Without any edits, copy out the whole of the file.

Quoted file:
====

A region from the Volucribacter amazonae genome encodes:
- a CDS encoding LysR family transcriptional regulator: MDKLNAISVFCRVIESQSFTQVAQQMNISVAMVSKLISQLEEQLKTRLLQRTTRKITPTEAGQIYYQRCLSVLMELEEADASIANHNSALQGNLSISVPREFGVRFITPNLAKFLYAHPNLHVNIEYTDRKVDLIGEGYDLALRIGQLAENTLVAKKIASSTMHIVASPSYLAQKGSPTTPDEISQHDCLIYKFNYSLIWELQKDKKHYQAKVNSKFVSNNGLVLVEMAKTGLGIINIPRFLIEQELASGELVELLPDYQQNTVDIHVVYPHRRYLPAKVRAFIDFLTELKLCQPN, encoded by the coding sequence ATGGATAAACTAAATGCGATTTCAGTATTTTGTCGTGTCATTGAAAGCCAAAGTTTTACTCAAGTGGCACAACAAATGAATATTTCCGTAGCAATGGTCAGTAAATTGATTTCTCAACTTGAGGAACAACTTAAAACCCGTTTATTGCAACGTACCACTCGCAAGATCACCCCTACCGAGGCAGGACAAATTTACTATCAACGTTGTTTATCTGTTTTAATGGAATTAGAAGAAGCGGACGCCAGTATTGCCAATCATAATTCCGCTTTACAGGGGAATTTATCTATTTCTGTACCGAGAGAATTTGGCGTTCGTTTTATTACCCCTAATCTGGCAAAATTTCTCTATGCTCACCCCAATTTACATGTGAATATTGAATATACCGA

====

A region from the Volucribacter amazonae genome encodes:
- a CDS encoding LysR family transcriptional regulator: MDKLNAISVFCRVIESQSFTQVAQQMNISVAMVSKLISQLEEQLKTRLLQRTTRKITPTEAGQIYYQRCLSVLMELEEADASIANHNSALQGNLSISVPREFGVRFITPNLAKFLYAHPNLHVNIEYTDRKVDLIGEGYDLALRIGQLAENTLVAKKIASSTMHIVASPSYLAQKGSPTTPDEISQHDCLIYKFNYSLIWELQKDKKHYQAKVNSKFVSNNGLVLVEMAKTGLGIINIPRFLIEQELASGELVELLPDYQQNTVDIHVVYPHRRYLPAKVRAFIDFLTELKLCQPN, encoded by the coding sequence ATGGATAAACTAAATGCGATTTCAGTATTTTGTCGTGTCATTGAAAGCCAAAGTTTTACTCAAGTGGCACAACAAATGAATATTTCCGTAGCAATGGTCAGTAAATTGATTTCTCAACTTGAGGAACAACTTAAAACCCGTTTATTGCAACGTACCACTCGCAAGATCACCCCTACCGAGGCAGGACAAATTTACTATCAACGTTGTTTATCTGTTTTAATGGAATTAGAAGAAGCGGACGCCAGTATTGCCAATCATAATTCCGCTTTACAGGGGAATTTATCTATTTCTGTACCGAGAGAATTTGGCGTTCGTTTTATTACCCCTAATCTGGCAAAATTTCTCTATGCTCACCCCAATTTACATGTGAATATTGAATATACCGA